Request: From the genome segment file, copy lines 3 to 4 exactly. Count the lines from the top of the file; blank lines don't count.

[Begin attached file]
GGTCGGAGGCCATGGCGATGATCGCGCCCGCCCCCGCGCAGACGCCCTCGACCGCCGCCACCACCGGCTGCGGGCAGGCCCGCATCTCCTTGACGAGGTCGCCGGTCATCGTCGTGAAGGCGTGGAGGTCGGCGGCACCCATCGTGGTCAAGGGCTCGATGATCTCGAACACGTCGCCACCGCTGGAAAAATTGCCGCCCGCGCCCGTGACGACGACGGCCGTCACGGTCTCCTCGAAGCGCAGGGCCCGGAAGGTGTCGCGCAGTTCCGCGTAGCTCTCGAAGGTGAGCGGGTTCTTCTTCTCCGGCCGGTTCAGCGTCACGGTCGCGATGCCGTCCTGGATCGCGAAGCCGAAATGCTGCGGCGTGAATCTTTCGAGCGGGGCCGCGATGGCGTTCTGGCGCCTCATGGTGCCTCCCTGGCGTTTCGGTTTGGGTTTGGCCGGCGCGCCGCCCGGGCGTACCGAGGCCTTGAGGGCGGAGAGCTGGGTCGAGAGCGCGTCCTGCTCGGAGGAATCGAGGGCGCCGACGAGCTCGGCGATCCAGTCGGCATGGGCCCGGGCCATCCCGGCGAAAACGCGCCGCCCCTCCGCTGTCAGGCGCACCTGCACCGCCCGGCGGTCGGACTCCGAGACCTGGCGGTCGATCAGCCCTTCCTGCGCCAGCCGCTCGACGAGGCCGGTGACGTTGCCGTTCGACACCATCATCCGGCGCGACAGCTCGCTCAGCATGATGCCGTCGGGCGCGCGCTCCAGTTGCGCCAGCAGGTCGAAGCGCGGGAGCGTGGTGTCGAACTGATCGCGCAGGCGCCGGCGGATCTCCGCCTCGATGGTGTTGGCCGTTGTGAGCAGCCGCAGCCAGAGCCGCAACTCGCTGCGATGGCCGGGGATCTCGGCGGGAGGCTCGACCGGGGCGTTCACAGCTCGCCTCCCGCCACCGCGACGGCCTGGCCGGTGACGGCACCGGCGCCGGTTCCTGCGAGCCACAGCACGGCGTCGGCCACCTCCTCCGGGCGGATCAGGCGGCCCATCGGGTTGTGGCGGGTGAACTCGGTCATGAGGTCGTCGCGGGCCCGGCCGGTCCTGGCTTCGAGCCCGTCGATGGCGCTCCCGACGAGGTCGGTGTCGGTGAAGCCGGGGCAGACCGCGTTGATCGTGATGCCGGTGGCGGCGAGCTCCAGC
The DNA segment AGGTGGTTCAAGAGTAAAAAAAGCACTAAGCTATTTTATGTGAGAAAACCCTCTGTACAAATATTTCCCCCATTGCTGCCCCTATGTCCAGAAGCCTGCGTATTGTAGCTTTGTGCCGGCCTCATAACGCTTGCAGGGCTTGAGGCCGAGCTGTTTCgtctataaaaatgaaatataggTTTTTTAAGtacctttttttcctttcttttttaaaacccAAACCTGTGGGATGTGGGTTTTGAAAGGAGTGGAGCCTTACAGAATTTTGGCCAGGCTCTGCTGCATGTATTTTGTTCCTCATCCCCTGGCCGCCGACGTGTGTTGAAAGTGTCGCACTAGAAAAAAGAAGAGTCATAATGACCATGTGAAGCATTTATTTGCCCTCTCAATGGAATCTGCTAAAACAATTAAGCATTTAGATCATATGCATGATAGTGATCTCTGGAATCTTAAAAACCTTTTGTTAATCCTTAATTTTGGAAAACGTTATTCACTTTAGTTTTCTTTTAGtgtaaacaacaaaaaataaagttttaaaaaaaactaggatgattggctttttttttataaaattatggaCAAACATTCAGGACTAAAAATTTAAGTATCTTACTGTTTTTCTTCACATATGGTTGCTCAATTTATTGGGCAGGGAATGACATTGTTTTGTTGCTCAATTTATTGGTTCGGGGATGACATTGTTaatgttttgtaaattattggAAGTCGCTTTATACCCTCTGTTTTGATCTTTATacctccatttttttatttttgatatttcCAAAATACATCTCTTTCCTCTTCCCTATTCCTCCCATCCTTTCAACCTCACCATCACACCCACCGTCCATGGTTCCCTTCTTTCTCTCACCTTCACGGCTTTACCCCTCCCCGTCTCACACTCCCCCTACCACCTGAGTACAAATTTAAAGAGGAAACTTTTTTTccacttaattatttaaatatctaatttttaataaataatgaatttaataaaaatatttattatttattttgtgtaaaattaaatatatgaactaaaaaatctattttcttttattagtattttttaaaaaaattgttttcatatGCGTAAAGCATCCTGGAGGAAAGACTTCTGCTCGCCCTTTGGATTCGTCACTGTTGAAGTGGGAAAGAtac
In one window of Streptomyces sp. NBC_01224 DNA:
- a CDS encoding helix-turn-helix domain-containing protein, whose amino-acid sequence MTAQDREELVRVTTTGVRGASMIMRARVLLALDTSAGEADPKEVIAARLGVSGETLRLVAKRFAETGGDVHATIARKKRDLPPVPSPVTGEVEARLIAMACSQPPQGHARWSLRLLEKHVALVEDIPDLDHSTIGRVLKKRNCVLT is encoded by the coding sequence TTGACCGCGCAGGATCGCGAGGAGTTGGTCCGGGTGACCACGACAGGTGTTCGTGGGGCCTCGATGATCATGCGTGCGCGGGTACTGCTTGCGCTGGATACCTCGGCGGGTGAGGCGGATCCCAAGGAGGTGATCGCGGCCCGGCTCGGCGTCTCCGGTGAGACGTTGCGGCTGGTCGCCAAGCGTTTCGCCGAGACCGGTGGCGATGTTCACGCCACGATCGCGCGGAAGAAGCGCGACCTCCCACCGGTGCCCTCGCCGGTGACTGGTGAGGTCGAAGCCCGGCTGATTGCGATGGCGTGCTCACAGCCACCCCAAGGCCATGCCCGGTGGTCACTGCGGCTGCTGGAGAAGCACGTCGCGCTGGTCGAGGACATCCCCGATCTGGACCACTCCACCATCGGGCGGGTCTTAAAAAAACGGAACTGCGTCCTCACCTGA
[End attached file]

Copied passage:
In one window of Streptomyces sp. NBC_01224 DNA:
- a CDS encoding helix-turn-helix domain-containing protein, whose amino-acid sequence MTAQDREELVRVTTTGVRGASMIMRARVLLALDTSAGEADPKEVIAARLGVSGETLRLVAKRFAETGGDVHATIARKKRDLPPVPSPVTGEVEARLIAMACSQPPQGHARWSLRLLEKHVALVEDIPDLDHSTIGRVLKKRNCVLT is encoded by the coding sequence TTGACCGCGCAGGATCGCGAGGAGTTGGTCCGGGTGACCACGACAGGTGTTCGTGGGGCCTCGATGATCATGCGTGCGCGGGTACTGCTTGCGCTGGATACCTCGGCGGGTGAGGCGGATCCCAAGGAGGTGATCGCGGCCCGGCTCGGCGTCTCCGGTGAGACGTTGCGGCTGGTCGCCAAGCGTTTCGCCGAGACCGGTGGCGATGTTCACGCCACGATCGCGCGGAAGAAGCGCGACCTCCCACCGGTGCCCTCGCCGGTGACTGGTGAGGTCGAAGCCCGGCTGATTGCGATGGCGTGCTCACAGCCACCCCAAGGCCATGCCCGGTGGTCACTGCGGCTGCTGGAGAAGCACGTCGCGCTGGTCGAGGACATCCCCGATCTGGACCACTCCACCATCGGGCGGGTCTTAAAAAAACGGAACTGCGTCCTCACCTGA